A Mexican national would have had to enter the United States illegally to stand trial on a Blaine County felony domestic battery charge on Tuesday.
That was the situation when 28-year-old Pedro Paredes-Gutierrez was a no-show for a jury trial scheduled in 5th District Court. But he wasn't expected anyway, the court having been informed a few weeks ago that Paredes-Gutierrez had been deported to Mexico.
Judge Robert J. Elgee issued an arrest warrant anyway and Deputy Prosecuting Attorney Matt Fredback said the charge against Paredes-Gutierrez will not be dismissed regardless of his whereabouts.
"At this point, the case will proceed until the defendant is brought before the court," Fredback said.
In an e-mail to the Idaho Mountain Express, Prosecuting Attorney Jim Thomas stated that the arrest warrant will be entered into a nationwide police database but did not indicate whether he would attempt to have it served in Mexico.
Paredes-Gutierrez might have good reason for coming back to Blaine County. According to court records, he leaves a wife and two young children here and owns a home in Bellevue. Records show that he has lived in Blaine County since at least 2002, having worked most recently as a concrete construction supervisor.
His problems with the law started on June 26 when the Bellevue Marshal's Office investigated a disturbance at the Paredes-Gutierrez home on Seventh Street.
Bellevue Deputy David Aslett alleged in a probable-cause affidavit that Paredes-Gutierrez slammed his wife's head into a door during a domestic dispute. Aslett described the woman's injuries as a "large lump on the left side of her face in the temple and eye area."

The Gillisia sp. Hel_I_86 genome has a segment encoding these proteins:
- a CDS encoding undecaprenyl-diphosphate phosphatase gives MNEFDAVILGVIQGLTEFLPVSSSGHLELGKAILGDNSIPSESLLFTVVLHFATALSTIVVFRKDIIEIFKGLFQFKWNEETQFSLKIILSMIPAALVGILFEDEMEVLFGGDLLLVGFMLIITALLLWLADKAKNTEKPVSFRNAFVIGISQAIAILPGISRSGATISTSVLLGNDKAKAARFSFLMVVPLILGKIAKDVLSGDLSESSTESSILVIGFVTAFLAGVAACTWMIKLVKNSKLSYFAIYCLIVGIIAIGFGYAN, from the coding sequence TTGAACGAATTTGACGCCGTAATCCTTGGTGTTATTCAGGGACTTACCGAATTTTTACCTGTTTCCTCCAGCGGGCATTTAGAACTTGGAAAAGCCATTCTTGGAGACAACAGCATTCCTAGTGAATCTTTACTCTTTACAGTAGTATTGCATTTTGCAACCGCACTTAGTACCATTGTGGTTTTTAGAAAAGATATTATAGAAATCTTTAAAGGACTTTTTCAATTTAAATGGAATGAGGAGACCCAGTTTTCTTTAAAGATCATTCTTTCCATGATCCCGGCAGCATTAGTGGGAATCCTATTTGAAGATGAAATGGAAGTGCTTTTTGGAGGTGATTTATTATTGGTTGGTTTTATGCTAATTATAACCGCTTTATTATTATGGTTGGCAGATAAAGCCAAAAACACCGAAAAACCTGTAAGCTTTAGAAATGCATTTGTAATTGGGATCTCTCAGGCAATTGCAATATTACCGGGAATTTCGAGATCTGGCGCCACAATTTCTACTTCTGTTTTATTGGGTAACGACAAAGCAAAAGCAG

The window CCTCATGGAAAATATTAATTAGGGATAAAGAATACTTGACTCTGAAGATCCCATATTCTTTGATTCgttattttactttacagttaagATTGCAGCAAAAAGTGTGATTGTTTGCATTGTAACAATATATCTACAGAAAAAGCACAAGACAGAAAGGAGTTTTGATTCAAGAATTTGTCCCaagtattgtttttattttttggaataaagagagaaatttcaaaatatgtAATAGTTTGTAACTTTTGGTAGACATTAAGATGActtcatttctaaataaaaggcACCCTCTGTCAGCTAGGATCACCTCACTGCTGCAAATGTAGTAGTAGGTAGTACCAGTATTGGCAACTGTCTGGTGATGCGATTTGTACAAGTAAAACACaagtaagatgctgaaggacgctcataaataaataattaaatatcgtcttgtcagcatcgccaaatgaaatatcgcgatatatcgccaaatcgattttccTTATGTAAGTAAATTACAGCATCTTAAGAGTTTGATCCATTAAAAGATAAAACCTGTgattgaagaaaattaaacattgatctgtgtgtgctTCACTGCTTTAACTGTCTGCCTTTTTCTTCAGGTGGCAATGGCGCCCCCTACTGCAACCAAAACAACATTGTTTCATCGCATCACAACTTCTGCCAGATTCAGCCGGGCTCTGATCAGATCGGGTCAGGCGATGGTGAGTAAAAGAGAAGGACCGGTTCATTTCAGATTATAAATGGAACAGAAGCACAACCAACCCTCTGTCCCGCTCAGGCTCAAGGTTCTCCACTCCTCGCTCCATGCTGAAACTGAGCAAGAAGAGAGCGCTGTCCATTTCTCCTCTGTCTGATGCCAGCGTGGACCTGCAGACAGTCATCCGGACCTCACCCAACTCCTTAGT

Paredes-Gutierrez was arrested and charged with a felony for allegedly inflicting "traumatic injury."
When the federal Immigration and Customs Enforcement agency was notified by the Blaine County Sheriff's Office that Paredes-Gutierrez was in custody, it issued an immigration detainer alleging that he was in the United States illegally.
Paredes-Gutierrez remained incarcerated in the Blaine County jail until he posted $2,500 bond on Aug. 16. But because of the detainer, he was not released but was instead turned over to ICE.
Rupert attorney Robert Nielsen, who was hired to represent Paredes-Gutierrez, informed the court on Nov. 1 that his client was being held in a "federal facility in Utah" and he was not sure how to get Paredes-Gutierrez back to Blaine County for court proceedings.
On Nov. 22, Nielsen informed the court that an immigration hearing was held on Nov. 17 and his client was deported.
Terry Smith: firstname.lastname@example.org